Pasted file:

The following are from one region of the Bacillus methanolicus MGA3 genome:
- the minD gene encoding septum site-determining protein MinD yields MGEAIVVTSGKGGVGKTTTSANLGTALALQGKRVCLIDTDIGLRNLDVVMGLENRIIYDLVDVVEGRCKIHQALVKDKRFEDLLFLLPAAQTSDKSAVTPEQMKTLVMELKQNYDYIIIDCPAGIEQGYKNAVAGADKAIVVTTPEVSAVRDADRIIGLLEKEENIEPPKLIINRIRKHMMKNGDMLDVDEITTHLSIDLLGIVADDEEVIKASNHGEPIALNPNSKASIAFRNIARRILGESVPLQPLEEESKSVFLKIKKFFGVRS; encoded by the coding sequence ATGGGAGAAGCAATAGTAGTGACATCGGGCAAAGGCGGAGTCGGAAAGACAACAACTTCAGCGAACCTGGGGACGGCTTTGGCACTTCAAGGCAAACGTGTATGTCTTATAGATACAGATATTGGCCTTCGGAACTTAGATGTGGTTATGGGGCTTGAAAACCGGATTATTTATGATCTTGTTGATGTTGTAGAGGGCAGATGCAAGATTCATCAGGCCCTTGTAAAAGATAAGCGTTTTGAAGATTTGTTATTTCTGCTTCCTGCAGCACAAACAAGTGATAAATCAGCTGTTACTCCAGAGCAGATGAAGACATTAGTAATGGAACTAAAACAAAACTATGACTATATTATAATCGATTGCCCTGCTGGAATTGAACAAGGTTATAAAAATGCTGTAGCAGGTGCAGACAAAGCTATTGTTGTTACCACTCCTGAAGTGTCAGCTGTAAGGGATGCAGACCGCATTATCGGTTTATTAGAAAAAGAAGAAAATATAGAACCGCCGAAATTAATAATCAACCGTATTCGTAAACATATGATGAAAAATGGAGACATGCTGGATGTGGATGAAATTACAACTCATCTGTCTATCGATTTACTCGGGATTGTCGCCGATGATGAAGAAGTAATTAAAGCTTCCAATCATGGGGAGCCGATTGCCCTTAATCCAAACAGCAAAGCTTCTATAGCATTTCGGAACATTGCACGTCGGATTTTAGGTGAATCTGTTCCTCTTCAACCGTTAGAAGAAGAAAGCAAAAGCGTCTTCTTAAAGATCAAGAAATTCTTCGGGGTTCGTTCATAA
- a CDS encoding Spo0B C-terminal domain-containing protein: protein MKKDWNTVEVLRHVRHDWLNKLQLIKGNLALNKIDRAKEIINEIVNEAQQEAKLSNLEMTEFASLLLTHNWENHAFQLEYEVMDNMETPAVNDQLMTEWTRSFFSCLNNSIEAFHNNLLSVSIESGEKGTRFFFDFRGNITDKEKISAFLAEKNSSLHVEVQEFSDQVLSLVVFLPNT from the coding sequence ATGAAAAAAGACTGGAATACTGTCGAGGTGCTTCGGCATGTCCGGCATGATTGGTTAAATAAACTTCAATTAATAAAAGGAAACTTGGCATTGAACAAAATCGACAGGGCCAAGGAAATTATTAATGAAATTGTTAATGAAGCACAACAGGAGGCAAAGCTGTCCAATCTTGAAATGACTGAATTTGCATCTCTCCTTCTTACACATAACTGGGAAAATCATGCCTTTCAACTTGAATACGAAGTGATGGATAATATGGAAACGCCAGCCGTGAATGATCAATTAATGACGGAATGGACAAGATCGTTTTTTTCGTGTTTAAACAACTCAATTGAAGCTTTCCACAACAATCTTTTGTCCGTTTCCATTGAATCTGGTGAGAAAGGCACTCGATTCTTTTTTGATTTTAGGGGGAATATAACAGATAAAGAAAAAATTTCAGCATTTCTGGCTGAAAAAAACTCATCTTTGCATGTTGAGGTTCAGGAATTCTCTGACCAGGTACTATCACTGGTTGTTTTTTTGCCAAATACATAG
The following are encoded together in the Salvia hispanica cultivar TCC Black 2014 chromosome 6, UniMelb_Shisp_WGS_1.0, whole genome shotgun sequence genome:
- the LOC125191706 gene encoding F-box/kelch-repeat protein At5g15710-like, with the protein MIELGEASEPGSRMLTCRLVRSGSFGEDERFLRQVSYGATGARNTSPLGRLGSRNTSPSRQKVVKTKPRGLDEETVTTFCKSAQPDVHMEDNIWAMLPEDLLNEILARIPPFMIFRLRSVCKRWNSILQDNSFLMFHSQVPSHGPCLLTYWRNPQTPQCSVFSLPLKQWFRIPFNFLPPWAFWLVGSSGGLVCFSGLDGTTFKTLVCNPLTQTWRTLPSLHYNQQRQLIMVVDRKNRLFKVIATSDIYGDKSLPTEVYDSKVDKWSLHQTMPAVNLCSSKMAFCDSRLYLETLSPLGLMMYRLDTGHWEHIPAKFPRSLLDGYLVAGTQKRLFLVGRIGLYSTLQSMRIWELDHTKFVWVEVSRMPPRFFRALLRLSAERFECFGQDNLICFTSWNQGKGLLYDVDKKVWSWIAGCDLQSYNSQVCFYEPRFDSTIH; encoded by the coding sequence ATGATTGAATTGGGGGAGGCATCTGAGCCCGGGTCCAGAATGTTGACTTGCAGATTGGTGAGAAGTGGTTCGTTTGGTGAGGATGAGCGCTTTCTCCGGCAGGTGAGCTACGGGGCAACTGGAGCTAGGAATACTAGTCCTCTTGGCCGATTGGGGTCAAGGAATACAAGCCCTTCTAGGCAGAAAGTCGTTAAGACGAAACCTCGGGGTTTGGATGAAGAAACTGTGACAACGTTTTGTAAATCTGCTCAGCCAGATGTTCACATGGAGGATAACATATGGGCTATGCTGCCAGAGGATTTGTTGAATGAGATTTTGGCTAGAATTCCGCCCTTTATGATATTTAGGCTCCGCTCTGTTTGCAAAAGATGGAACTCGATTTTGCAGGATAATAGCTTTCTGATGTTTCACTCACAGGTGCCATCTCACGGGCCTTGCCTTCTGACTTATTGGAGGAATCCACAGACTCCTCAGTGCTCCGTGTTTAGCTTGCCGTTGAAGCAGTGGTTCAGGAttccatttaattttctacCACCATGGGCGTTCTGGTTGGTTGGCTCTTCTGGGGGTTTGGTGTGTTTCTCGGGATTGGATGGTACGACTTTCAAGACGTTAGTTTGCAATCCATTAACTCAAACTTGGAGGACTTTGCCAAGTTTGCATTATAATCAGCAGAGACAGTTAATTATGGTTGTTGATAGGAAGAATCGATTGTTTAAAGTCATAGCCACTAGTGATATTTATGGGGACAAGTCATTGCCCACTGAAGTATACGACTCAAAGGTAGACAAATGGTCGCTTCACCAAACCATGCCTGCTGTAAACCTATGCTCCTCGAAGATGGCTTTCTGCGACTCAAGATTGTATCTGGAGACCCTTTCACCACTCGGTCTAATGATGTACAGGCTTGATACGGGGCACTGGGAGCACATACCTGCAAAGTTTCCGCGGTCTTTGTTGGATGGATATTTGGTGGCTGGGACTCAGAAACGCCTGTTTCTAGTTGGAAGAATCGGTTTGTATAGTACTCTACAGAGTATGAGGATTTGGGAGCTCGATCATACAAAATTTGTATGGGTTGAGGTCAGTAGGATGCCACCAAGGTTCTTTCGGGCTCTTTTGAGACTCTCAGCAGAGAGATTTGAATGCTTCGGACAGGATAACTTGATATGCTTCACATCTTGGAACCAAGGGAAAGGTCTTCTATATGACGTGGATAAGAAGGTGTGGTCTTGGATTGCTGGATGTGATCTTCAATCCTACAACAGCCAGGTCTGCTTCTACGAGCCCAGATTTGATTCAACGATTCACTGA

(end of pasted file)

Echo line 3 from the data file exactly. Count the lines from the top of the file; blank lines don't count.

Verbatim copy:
- a CDS encoding Spo0B C-terminal domain-containing protein: protein MKKDWNTVEVLRHVRHDWLNKLQLIKGNLALNKIDRAKEIINEIVNEAQQEAKLSNLEMTEFASLLLTHNWENHAFQLEYEVMDNMETPAVNDQLMTEWTRSFFSCLNNSIEAFHNNLLSVSIESGEKGTRFFFDFRGNITDKEKISAFLAEKNSSLHVEVQEFSDQVLSLVVFLPNT from the coding sequence ATGAAAAAAGACTGGAATACTGTCGAGGTGCTTCGGCATGTCCGGCATGATTGGTTAAATAAACTTCAATTAATAAAAGGAAACTTGGCATTGAACAAAATCGACAGGGCCAAGGAAATTATTAATGAAATTGTTAATGAAGCACAACAGGAGGCAAAGCTGTCCAATCTTGAAATGACTGAATTTGCATCTCTCCTTCTTACACATAACTGGGAAAATCATGCCTTTCAACTTGAATACGAAGTGATGGATAATATGGAAACGCCAGCCGTGAATGATCAATTAATGACGGAATGGACAAGATCGTTTTTTTCGTGTTTAAACAACTCAATTGAAGCTTTCCACAACAATCTTTTGTCCGTTTCCATTGAATCTGGTGAGAAAGGCACTCGATTCTTTTTTGATTTTAGGGGGAATATAACAGATAAAGAAAAAATTTCAGCATTTCTGGCTGAAAAAAACTCATCTTTGCATGTTGAGGTTCAGGAATTCTCTGACCAGGTACTATCACTGGTTGTTTTTTTGCCAAATACATAG